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Learn how to manage Lyme disease flares with tips on symptom tracking, self-care, pacing, and seeking medical attention. Expert advice for navigating symptom exacerbations.

One of the most frustrating aspects of Lyme disease is that recovery isn’t linear. Even if you have a relatively simple case that clears up with a few weeks of antibiotics, you’ll probably experience peaks and valleys of symptoms during that time, especially if you have a Herxheimer reaction. And because 10-20% of patients with treated early Lyme disease still go on to experience persistent symptoms, you may be waiting for the proverbial shoe to drop, wondering if or when symptoms might flare.

Those of us whose Lyme disease was not diagnosed until the case was very advanced tend to have a relapsing version of the disease. My own case of Lyme, complicated by the co-infections babesiosis and ehrlichiosis, as well as chronic active Epstein-Barr virus, was not diagnosed until eight years after I was bitten by a tick. By then the infection had spread throughout my body and crossed the blood-brain barrier into my central nervous system, leaving me bedridden. It took many years battling active infection, and one relapse, before I achieved and maintained remission.

What does it mean to be in remission from Lyme disease? I explore this question in detail in my blog post “What it Means to Live with Chronic Lyme Disease.” The short answer for me is that my infection, and subsequent symptoms, are dormant most of the time but flare periodically, particularly during times of stress or when my body is hit with another illness. Each time that happens, I fear I’m relapsing, but as long as I take care of the symptoms—and myself—quickly and properly, I am able to work through the flare.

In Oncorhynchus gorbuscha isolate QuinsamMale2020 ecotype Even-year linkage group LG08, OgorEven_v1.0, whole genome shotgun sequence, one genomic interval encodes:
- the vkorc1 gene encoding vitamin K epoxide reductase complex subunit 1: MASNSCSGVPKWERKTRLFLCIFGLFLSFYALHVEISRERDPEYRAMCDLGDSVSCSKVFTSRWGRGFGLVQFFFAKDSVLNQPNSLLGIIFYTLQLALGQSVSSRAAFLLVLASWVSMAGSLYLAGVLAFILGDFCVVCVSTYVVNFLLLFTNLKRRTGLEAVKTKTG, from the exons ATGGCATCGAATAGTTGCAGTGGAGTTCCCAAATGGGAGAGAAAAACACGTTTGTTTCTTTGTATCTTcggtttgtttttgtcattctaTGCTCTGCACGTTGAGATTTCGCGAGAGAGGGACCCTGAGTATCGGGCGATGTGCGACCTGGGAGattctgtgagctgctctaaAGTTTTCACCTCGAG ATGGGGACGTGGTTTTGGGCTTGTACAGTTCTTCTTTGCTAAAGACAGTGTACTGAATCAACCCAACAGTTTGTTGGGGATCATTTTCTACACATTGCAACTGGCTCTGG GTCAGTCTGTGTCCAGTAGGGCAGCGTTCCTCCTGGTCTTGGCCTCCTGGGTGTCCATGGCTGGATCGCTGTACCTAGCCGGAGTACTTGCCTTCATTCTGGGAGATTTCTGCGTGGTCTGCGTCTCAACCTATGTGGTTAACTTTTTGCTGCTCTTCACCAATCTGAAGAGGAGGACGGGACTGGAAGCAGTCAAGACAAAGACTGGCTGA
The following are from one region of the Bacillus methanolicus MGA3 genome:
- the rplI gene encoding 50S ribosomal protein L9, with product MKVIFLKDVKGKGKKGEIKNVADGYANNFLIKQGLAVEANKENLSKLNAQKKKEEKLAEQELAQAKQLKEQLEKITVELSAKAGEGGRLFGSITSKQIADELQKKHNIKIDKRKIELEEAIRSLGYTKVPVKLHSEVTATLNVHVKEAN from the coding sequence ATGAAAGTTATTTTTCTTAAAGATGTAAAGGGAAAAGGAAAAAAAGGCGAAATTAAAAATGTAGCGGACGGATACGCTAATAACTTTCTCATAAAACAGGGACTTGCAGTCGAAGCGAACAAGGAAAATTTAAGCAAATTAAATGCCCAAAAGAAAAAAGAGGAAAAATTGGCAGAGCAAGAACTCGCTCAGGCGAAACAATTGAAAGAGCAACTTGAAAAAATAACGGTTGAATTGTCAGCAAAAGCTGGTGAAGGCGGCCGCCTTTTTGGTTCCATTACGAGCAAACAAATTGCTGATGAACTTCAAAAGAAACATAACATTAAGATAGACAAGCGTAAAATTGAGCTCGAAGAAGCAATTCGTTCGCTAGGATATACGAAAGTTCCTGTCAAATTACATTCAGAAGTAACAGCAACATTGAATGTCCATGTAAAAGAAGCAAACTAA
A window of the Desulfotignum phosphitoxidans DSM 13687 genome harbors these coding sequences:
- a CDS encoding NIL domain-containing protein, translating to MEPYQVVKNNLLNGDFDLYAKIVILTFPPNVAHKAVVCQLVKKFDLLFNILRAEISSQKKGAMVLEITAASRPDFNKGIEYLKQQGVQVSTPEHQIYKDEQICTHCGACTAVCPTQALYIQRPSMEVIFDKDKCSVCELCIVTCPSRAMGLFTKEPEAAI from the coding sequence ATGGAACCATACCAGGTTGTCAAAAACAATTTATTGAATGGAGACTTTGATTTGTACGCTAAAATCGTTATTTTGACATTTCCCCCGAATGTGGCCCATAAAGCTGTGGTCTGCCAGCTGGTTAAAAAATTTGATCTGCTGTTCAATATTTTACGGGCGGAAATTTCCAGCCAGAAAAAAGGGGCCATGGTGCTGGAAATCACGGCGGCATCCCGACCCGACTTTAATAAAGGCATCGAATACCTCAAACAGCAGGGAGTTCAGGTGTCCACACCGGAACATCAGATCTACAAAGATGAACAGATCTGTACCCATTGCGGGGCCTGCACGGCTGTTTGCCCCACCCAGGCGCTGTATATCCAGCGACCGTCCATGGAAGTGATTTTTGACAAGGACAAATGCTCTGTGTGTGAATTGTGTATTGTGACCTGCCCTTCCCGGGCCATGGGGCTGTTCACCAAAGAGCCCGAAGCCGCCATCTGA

Here are some strategies I’ve learned for managing Lyme disease flares and symptom exacerbations:

Keep a symptom log

Every day, I jot down a few notes about what I did that day and how I felt. I include how I slept the night before, any changes I made to my usual routine (including outside stressors or changes to diet or medication), and any symptoms I experienced. Keeping a log helps me chart patterns, progress, and flares. I read through the log before seeing my Lyme Literate Medical Doctor (LLMD) and write a summary to provide at the visit. Then we determine together if specific symptoms seem to be flaring regularly, or if certain stressors seem to exacerbate symptoms. You can create your own log or you might find it useful to fill out a template such as the downloadable Daily Symptom Diary on the Harvard Health Publishing Lyme Wellness Initiative website.

Determine if it’s a Lyme disease flare or a symptom exacerbation

If you’re suddenly feeling sick again, it’s important to ask yourself, are you feeling just one specific symptom and is there an external factor that seems to be exacerbating it? For example, if you’re having an uptick in sleep disturbances, might they be a result of pushing your body too hard physically or neurologically, and do the disturbances abate if you tone down your schedule for a few days? That’s a specific symptom exacerbation caused by a factor that you can personally control.

If, on the other hand, your sleep disturbances don’t seem to be a result of any unusual external factors and you’re also experiencing other Lyme disease symptoms that you haven’t in a while (such as increased fatigue or joint pain), that could be a sign that the infection itself is flaring. Before you panic, try some of the self-care techniques listed below and wait a few days to see if the flare passes. If it doesn’t, it’s probably time to consult your LLMD to see if you need to either restart or adjust treatment.

Pace yourself